Some old-established companies, such as Vacheron Constantin and Patek Philippe, were (and these two companies still are) "manufactures", firms that made most or all of the parts of the watch movement in-house, who established a reputation and put their name clearly on the finished watch. Patek-Philippe's reputation was helped somewhat when Queen Victoria and Prince Albert purchased Patek Philippe watches at London's Crystal Palace Exhibition in 1851.

However, the named "haute horology" (high, or top end, watch manufacturers) were in the minority, mostly located in the old centre of watchmaking in Geneva. But since the creation of the watch industry in the Jura mountains in the eighteenth century, most Swiss were assembled from parts made by a myriad of specialist makers - the movement came from one of the makers of ébauches or bare watch movements, the dial from a specialist dial maker, the hands from a hand maker, the case from a case maker, and so on. This style of manufacturing was called by the Swiss établissage because the components were assembled into complete watches in a workshop or factory établissement". The man in charge of the whole process was called the établisseur.

Although the basic movement, the ébauche, looks like such a complicated and delicate thing that it must be very difficult to make, the Americans had shown in the 1850s that the individual parts could be turned out very cheaply in their thousands by purpose built machinery. The Swiss had adopted this method of manufacturing and henceforth most Swiss ébauches were made by huge producers such as Fontainemelon or A. Schild, who supplied them to the many hundreds, or even thousands, of établisseurs, who combined them with cases, dials and hands into complete watches.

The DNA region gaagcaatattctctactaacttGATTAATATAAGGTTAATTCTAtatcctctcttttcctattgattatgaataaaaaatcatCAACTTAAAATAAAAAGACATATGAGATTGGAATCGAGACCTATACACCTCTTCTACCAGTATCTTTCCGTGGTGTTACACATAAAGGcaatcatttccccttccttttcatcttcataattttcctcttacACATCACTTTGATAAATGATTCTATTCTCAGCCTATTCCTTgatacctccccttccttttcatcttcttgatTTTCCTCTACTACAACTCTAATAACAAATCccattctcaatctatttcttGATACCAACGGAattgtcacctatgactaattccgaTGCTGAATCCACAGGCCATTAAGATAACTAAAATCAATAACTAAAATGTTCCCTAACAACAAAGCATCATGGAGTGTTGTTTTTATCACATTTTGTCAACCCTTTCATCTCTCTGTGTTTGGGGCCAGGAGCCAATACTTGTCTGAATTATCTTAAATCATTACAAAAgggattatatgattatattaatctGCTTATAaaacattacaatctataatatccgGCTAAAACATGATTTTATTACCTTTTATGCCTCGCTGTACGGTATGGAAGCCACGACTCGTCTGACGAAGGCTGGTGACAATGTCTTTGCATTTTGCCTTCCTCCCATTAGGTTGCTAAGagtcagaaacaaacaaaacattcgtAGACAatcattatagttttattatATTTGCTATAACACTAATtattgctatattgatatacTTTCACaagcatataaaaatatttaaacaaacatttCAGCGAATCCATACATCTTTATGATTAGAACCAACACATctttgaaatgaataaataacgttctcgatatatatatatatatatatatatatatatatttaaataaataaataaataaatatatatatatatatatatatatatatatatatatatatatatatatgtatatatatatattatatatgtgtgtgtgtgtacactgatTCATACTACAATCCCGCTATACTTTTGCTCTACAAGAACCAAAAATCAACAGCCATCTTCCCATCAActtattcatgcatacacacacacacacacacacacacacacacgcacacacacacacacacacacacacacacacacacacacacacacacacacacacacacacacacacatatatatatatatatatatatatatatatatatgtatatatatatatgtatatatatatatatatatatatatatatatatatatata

A nice watch. I wonder who made it?
Click image to enlarge it

Usually no one put their name onto such watches as manufacturer, and in fact the retailer didn't want a maker's name on the dial, certainly not if it was a Swiss watch to be sold in Britain. In Britain English made watches enjoyed a high reputation with the public, and retailers felt that having an unknown foreign sounding name on the watch would make it more difficult to sell. So they ordered watches with plain dials and had their own name put on it: Harrods in London, Hamilton and Inches in Edinburgh, and the name of the jeweller in every city and town in between. Customers trusted their local jeweller and were happy to buy a watch with their name on the dial, and their reputation standing behind it.